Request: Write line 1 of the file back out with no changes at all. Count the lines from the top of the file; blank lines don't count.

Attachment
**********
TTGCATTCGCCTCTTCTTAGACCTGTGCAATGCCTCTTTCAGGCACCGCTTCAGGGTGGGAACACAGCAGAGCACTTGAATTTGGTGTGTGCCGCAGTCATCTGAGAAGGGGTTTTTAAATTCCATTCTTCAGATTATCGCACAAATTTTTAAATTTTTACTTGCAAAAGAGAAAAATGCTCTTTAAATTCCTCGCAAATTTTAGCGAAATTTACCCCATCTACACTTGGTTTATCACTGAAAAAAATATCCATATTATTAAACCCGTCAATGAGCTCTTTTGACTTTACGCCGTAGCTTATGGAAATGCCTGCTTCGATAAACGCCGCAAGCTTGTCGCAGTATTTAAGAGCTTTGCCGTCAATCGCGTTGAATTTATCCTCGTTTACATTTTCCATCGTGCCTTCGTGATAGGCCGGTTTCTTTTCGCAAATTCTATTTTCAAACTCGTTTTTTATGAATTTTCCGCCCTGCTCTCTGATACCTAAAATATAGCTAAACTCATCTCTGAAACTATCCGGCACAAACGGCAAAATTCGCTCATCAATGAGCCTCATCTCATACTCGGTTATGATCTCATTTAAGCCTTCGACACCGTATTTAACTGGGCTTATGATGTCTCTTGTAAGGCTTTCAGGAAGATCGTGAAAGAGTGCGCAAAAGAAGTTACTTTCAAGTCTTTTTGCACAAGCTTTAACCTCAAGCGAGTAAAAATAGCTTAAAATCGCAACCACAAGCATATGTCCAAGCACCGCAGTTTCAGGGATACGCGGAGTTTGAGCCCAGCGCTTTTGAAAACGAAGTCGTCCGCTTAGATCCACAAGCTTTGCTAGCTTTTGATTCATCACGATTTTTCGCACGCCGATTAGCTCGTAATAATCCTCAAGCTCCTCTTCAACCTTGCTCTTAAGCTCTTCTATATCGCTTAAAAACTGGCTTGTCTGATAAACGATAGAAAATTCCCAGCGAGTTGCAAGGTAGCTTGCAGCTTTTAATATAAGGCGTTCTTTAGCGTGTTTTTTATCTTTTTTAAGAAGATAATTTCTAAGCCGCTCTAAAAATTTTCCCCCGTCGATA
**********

TTGCATTCGCCTCTTCTTAGACCTGTGCAATGCCTCTTTCAGGCACCGCTTCAGGGTGGGAACACAGCAGAGCACTTGAATTTGGTGTGTGCCGCAGTCATCTGAGAAGGGGTTTTTAAATTCCATTCTTCAGATTATCGCACAAATTTTTAAATTTTTACTTGCAAAAGAGAAAAATGCTCTTTAAATTCCTCGCAAATTTTAGCGAAATTTACCCCATCTACACTTGGTTTATCACTGAAAAAAATATCCATATTATTAAACCCGTCAATGAGCTCTTTTGACTTTACGCCGTAGCTTATGGAAATGCCTGCTTCGATAAACGCCGCAAGCTTGTCGCAGTATTTAAGAGCTTTGCCGTCAATCGCGTTGAATTTATCCTCGTTTACATTTTCCATCGTGCCTTCGTGATAGGCCGGTTTCTTTTCGCAAATTCTATTTTCAAACTCGTTTTTTATGAATTTTCCGCCCTGCTCTCTGATACCTAAAATATAGCTAAACTCATCTCTGAAACTATCCGGCACAAACGGCAAAATTCGCTCATCAATGAGCCTCATCTCATACTCGGTTATGATCTCATTTAAGCCTTCGACACCGTATTTAACTGGGCTTATGATGTCTCTTGTAAGGCTTTCAGGAAGATCGTGAAAGAGTGCGCAAAAGAAGTTACTTTCAAGTCTTTTTGCACAAGCTTTAACCTCAAGCGAGTAAAAATAGCTTAAAATCGCAACCACAAGCATATGTCCAAGCACCGCAGTTTCAGGGATACGCGGAGTTTGAGCCCAGCGCTTTTGAAAACGAAGTCGTCCGCTTAGATCCACAAGCTTTGCTAGCTTTTGATTCATCACGATTTTTCGCACGCCGATTAGCTCGTAATAATCCTCAAGCTCCTCTTCAACCTTGCTCTTAAGCTCTTCTATATCGCTTAAAAACTGGCTTGTCTGATAAACGATAGAAAATTCCCAGCGAGTTGCAAGGTAGCTTGCAGCTTTTAATATAAGGCGTTCTTTAGCGTGTTTTTTATCTTTTTTAAGAAGATAATTTCTAAGCCGCTCTAAAAATTTTCCCCCGTCGATA